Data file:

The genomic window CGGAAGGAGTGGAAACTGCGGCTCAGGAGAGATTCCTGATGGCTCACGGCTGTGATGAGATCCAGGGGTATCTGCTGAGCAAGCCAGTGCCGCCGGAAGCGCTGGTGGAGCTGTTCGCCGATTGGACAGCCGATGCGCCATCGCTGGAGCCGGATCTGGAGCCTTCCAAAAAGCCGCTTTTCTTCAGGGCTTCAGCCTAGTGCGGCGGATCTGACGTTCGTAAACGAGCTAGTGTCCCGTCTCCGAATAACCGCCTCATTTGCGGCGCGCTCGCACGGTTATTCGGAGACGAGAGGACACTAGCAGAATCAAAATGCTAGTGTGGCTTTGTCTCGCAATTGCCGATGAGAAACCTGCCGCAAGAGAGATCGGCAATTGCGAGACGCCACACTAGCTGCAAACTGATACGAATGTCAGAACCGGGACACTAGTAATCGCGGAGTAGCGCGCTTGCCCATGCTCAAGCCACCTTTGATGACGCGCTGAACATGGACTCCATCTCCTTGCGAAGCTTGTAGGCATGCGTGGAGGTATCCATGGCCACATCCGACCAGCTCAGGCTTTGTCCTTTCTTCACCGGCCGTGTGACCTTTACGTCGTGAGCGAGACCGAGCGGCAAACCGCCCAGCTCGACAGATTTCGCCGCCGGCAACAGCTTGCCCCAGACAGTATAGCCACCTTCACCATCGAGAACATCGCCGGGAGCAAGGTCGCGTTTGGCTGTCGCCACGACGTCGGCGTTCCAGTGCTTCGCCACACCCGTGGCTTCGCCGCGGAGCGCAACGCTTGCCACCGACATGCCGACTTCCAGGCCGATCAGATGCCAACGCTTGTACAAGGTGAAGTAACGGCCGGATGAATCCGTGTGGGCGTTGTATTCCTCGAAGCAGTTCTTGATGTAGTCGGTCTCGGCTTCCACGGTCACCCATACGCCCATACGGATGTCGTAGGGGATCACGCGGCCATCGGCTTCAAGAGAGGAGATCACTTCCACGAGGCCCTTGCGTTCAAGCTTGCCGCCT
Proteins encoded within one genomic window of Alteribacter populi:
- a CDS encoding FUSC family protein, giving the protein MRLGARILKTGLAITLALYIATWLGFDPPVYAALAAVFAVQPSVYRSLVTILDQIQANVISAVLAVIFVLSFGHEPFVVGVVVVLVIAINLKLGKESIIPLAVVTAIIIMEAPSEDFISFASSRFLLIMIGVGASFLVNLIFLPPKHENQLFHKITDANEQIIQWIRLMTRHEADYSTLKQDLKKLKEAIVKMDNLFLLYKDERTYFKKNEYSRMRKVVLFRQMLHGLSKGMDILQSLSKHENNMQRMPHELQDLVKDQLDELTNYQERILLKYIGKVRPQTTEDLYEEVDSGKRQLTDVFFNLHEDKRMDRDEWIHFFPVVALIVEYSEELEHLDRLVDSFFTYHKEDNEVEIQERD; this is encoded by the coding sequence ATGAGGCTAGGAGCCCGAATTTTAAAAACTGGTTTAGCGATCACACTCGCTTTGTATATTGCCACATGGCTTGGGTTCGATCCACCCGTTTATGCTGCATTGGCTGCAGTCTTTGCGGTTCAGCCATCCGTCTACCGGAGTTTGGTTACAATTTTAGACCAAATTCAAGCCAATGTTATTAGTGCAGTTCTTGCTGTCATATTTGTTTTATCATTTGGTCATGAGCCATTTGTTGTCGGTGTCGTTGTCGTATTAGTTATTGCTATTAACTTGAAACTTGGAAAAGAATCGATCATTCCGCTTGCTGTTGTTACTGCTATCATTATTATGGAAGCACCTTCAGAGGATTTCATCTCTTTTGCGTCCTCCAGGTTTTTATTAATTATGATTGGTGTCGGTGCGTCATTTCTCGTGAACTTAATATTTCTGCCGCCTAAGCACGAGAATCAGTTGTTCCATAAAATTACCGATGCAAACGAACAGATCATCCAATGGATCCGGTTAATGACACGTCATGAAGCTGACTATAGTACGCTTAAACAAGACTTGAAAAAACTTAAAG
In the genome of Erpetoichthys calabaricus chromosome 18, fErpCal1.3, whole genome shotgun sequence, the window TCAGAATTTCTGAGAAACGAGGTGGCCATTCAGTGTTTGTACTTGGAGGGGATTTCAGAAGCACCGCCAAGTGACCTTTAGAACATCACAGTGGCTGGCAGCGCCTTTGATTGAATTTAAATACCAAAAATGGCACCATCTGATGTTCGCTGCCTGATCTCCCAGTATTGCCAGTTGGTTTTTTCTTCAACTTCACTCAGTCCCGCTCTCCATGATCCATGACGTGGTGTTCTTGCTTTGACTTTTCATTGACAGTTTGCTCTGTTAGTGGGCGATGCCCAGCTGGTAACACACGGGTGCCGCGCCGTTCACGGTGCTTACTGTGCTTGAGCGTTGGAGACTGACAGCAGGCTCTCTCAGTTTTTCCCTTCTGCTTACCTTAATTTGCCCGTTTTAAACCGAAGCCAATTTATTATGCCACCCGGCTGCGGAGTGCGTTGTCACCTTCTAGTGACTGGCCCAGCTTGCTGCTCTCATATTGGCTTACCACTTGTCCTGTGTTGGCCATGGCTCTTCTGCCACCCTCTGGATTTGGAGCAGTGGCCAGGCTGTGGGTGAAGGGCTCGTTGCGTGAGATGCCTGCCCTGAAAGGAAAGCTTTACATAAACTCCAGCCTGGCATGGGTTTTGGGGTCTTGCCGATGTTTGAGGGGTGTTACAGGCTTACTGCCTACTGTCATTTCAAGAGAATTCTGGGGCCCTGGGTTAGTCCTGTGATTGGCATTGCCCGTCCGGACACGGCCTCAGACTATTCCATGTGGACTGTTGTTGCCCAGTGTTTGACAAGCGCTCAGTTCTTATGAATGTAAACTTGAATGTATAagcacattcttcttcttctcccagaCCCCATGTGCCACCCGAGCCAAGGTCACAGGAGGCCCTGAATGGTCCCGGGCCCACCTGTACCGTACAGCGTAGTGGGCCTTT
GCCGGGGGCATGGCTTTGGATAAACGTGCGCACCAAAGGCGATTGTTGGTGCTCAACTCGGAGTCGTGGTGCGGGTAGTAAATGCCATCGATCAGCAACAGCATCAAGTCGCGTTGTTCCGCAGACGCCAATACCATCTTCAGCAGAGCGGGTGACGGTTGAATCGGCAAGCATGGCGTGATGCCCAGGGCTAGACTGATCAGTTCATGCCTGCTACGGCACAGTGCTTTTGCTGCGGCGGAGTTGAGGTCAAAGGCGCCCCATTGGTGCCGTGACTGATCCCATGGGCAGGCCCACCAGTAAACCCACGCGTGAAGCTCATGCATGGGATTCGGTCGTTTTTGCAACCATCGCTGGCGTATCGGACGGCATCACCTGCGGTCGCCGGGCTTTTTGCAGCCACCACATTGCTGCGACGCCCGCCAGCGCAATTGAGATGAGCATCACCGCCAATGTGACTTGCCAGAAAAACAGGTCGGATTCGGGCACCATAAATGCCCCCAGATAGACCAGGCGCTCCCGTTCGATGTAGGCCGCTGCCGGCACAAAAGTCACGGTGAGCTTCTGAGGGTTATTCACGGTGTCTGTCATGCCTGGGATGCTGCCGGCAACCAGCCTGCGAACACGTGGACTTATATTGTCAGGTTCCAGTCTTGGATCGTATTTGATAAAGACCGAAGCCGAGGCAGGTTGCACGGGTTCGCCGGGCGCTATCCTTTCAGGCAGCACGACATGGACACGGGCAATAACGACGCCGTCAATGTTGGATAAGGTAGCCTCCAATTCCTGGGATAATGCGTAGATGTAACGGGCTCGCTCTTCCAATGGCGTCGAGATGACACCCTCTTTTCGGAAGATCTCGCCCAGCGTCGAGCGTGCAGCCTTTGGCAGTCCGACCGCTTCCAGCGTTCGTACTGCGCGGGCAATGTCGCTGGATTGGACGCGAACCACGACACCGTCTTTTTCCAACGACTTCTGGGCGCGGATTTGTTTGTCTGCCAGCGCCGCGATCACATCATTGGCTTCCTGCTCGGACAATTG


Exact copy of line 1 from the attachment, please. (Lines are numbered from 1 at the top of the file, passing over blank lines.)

The genomic window CGGAAGGAGTGGAAACTGCGGCTCAGGAGAGATTCCTGATGGCTCACGGCTGTGATGAGATCCAGGGGTATCTGCTGAGCAAGCCAGTGCCGCCGGAAGCGCTGGTGGAGCTGTTCGCCGATTGGACAGCCGATGCGCCATCGCTGGAGCCGGATCTGGAGCCTTCCAAAAAGCCGCTTTTCTTCAGGGCTTCAGCCTAGTGCGGCGGATCTGACGTTCGTAAACGAGCTAGTGTCCCGTCTCCGAATAACCGCCTCATTTGCGGCGCGCTCGCACGGTTATTCGGAGACGAGAGGACACTAGCAGAATCAAAATGCTAGTGTGGCTTTGTCTCGCAATTGCCGATGAGAAACCTGCCGCAAGAGAGATCGGCAATTGCGAGACGCCACACTAGCTGCAAACTGATACGAATGTCAGAACCGGGACACTAGTAATCGCGGAGTAGCGCGCTTGCCCATGCTCAAGCCACCTTTGATGACGCGCTGAACATGGACTCCATCTCCTTGCGAAGCTTGTAGGCATGCGTGGAGGTATCCATGGCCACATCCGACCAGCTCAGGCTTTGTCCTTTCTTCACCGGCCGTGTGACCTTTACGTCGTGAGCGAGACCGAGCGGCAAACCGCCCAGCTCGACAGATTTCGCCGCCGGCAACAGCTTGCCCCAGACAGTATAGCCACCTTCACCATCGAGAACATCGCCGGGAGCAAGGTCGCGTTTGGCTGTCGCCACGACGTCGGCGTTCCAGTGCTTCGCCACACCCGTGGCTTCGCCGCGGAGCGCAACGCTTGCCACCGACATGCCGACTTCCAGGCCGATCAGATGCCAACGCTTGTACAAGGTGAAGTAACGGCCGGATGAATCCGTGTGGGCGTTGTATTCCTCGAAGCAGTTCTTGATGTAGTCGGTCTCGGCTTCCACGGTCACCCATACGCCCATACGGATGTCGTAGGGGATCACGCGGCCATCGGCTTCAAGAGAGGAGATCACTTCCACGAGGCCCTTGCGTTCAAGCTTGCCGCCT